Film review | Mausam

Film review | Mausam


A review of Mausam is as much an assessment of actor Pankaj Kapur’s ability to take on the complex role of director as it is of the film itself. The calibre of the direction is inevitably going to be compared with Kapur’s acting prowess. The two do not match—the latter being streets ahead.

Cut to seven years later. The setting is Scotland, where fate reunites Aayat, a dance and music student, and air force pilot Harry. It’s 1999, but rather than moving forward, the film seems to have stepped back in time. Ringlets in Aayat’s hair, gowns, ballroom dancing, horse-drawn carriages and Harry’s Chaplin-esque moustache defy the march of time towards yet another political event that is going to throw the lovers asunder.

In the 2 hours, 45 minutes running time, the film travels from 1992 to 2002, and from Punjab to Scotland, Kargil, Switzerland, the US and Ahmedabad. If you know your current affairs, you can plot the events the script enlists to affect these star-crossed lovers. But that all these events should affect this couple time and again is implausible and, after a while, tiresome. Also, the use of snail mail and rotary phones in the age of Internet and cellphones is flummoxing. Perhaps if the script had been sharper, and the editing and background score able to augment the drama, the audience might have rooted a little more for Harry and Aayat. Fortunately, most of the supporting cast is solid and Binod Pradhan’s cinematography lifts the movie by notches.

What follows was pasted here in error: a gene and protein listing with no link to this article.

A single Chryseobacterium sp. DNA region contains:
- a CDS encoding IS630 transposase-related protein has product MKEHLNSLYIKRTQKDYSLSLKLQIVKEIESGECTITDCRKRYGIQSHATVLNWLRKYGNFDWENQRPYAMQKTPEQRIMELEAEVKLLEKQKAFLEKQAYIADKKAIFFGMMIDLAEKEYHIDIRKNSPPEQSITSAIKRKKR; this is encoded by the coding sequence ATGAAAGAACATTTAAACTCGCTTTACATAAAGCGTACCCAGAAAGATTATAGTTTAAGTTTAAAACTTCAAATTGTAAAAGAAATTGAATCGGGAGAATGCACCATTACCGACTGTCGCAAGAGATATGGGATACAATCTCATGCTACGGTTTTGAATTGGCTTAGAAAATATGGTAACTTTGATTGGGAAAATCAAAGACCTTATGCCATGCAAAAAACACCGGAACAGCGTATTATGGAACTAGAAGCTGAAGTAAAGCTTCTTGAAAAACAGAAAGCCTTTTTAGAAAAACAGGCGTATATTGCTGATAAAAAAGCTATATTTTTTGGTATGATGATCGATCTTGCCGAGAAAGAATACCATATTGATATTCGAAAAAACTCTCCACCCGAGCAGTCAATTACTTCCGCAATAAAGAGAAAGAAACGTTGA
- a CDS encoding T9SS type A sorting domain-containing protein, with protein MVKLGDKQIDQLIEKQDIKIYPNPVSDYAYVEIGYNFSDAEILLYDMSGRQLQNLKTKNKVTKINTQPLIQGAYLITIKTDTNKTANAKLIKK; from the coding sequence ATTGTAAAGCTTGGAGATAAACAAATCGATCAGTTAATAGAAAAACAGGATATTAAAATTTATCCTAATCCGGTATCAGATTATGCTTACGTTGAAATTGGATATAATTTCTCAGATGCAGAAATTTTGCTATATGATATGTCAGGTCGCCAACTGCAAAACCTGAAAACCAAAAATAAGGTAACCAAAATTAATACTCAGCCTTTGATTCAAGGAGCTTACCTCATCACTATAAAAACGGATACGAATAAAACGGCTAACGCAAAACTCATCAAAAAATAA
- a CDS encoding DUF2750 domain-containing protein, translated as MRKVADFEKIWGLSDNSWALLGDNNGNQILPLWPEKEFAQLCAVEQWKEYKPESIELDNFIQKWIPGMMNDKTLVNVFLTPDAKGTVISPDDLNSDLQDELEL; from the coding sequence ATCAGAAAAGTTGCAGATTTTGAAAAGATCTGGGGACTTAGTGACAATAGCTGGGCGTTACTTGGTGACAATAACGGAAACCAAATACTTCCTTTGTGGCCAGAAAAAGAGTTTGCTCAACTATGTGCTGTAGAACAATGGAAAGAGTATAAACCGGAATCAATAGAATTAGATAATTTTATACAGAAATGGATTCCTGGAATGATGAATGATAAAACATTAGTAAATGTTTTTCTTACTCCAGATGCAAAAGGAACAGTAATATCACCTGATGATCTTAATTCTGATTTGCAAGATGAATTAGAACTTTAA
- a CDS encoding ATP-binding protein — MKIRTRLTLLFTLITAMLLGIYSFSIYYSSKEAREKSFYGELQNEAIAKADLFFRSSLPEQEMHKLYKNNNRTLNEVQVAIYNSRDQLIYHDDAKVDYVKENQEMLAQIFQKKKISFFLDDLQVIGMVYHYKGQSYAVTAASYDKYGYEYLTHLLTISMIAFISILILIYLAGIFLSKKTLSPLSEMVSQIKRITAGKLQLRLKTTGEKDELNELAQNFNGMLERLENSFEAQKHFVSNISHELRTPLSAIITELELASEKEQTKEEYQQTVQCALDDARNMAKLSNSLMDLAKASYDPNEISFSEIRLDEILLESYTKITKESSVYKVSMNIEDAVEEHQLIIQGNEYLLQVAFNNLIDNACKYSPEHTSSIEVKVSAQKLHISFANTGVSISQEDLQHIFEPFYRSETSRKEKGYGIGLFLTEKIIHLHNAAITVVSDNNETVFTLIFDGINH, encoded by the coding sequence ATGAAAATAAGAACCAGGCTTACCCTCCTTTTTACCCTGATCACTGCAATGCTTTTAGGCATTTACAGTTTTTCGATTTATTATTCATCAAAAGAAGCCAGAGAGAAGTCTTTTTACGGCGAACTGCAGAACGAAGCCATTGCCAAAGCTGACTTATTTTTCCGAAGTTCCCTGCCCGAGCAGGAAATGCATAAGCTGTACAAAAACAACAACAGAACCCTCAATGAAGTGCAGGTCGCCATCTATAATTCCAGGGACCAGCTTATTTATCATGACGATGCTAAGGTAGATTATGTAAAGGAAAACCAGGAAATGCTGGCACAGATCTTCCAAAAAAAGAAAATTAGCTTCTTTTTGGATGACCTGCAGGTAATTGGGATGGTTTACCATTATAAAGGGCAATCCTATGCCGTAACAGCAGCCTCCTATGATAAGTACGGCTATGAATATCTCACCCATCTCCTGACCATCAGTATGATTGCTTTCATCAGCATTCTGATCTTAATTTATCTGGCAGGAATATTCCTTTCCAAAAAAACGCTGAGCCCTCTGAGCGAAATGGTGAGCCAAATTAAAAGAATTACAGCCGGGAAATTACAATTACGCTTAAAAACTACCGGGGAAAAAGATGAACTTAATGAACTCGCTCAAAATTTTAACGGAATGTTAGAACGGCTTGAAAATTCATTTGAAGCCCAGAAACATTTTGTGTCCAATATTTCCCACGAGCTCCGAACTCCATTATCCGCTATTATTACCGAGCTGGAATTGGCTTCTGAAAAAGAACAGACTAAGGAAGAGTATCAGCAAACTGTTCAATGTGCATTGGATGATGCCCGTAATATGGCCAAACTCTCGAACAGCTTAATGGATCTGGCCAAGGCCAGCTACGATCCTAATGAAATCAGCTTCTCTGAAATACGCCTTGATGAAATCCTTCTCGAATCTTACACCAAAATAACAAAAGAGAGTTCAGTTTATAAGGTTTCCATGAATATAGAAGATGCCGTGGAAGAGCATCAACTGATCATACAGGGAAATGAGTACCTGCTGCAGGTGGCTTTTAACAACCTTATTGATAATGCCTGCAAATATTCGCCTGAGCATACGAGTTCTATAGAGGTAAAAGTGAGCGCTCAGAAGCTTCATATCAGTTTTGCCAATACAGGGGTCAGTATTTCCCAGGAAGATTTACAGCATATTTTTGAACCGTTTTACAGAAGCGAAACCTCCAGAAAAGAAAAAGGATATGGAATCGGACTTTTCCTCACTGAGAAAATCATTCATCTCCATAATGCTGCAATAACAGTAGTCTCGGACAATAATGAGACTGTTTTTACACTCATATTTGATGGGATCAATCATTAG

Tiresome: Both Shahid Kapoor and Sonam Kapoor struggle through the complex emotional scenes.

But nothing kills Mausam quite like the climax. As much as I might like to share it in graphic detail, let’s just say there is a crying baby, a burning fairground, a white steed and a lifeless limb!

Mausam released in theatres on Friday